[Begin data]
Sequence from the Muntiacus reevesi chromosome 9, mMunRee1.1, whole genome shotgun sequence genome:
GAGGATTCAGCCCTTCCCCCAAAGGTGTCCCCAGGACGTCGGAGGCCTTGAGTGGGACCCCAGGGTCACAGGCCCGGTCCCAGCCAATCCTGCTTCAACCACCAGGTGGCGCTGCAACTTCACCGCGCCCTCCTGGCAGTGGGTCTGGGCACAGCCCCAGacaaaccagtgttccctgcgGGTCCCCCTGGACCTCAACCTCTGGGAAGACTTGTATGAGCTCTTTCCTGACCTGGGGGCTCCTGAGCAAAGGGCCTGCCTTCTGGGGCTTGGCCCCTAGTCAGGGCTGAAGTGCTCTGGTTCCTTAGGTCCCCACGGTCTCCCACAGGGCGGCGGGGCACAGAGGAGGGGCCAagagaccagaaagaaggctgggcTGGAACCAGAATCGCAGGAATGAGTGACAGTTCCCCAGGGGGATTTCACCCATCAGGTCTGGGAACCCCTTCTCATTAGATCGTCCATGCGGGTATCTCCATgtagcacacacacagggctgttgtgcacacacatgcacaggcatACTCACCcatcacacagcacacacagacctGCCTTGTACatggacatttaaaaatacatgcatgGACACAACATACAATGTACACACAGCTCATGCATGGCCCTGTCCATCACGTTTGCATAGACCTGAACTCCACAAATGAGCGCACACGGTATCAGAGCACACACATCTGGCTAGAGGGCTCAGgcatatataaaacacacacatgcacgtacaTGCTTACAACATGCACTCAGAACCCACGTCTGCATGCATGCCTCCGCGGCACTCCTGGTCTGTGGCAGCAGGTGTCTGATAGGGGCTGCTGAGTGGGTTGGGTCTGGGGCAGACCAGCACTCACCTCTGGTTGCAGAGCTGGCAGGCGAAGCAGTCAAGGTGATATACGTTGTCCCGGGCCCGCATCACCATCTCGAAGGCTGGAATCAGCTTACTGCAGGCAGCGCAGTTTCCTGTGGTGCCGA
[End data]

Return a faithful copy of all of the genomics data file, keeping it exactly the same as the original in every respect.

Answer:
Sequence from the Muntiacus reevesi chromosome 9, mMunRee1.1, whole genome shotgun sequence genome:
GAGGATTCAGCCCTTCCCCCAAAGGTGTCCCCAGGACGTCGGAGGCCTTGAGTGGGACCCCAGGGTCACAGGCCCGGTCCCAGCCAATCCTGCTTCAACCACCAGGTGGCGCTGCAACTTCACCGCGCCCTCCTGGCAGTGGGTCTGGGCACAGCCCCAGacaaaccagtgttccctgcgGGTCCCCCTGGACCTCAACCTCTGGGAAGACTTGTATGAGCTCTTTCCTGACCTGGGGGCTCCTGAGCAAAGGGCCTGCCTTCTGGGGCTTGGCCCCTAGTCAGGGCTGAAGTGCTCTGGTTCCTTAGGTCCCCACGGTCTCCCACAGGGCGGCGGGGCACAGAGGAGGGGCCAagagaccagaaagaaggctgggcTGGAACCAGAATCGCAGGAATGAGTGACAGTTCCCCAGGGGGATTTCACCCATCAGGTCTGGGAACCCCTTCTCATTAGATCGTCCATGCGGGTATCTCCATgtagcacacacacagggctgttgtgcacacacatgcacaggcatACTCACCcatcacacagcacacacagacctGCCTTGTACatggacatttaaaaatacatgcatgGACACAACATACAATGTACACACAGCTCATGCATGGCCCTGTCCATCACGTTTGCATAGACCTGAACTCCACAAATGAGCGCACACGGTATCAGAGCACACACATCTGGCTAGAGGGCTCAGgcatatataaaacacacacatgcacgtacaTGCTTACAACATGCACTCAGAACCCACGTCTGCATGCATGCCTCCGCGGCACTCCTGGTCTGTGGCAGCAGGTGTCTGATAGGGGCTGCTGAGTGGGTTGGGTCTGGGGCAGACCAGCACTCACCTCTGGTTGCAGAGCTGGCAGGCGAAGCAGTCAAGGTGATATACGTTGTCCCGGGCCCGCATCACCATCTCGAAGGCTGGAATCAGCTTACTGCAGGCAGCGCAGTTTCCTGTGGTGCCGA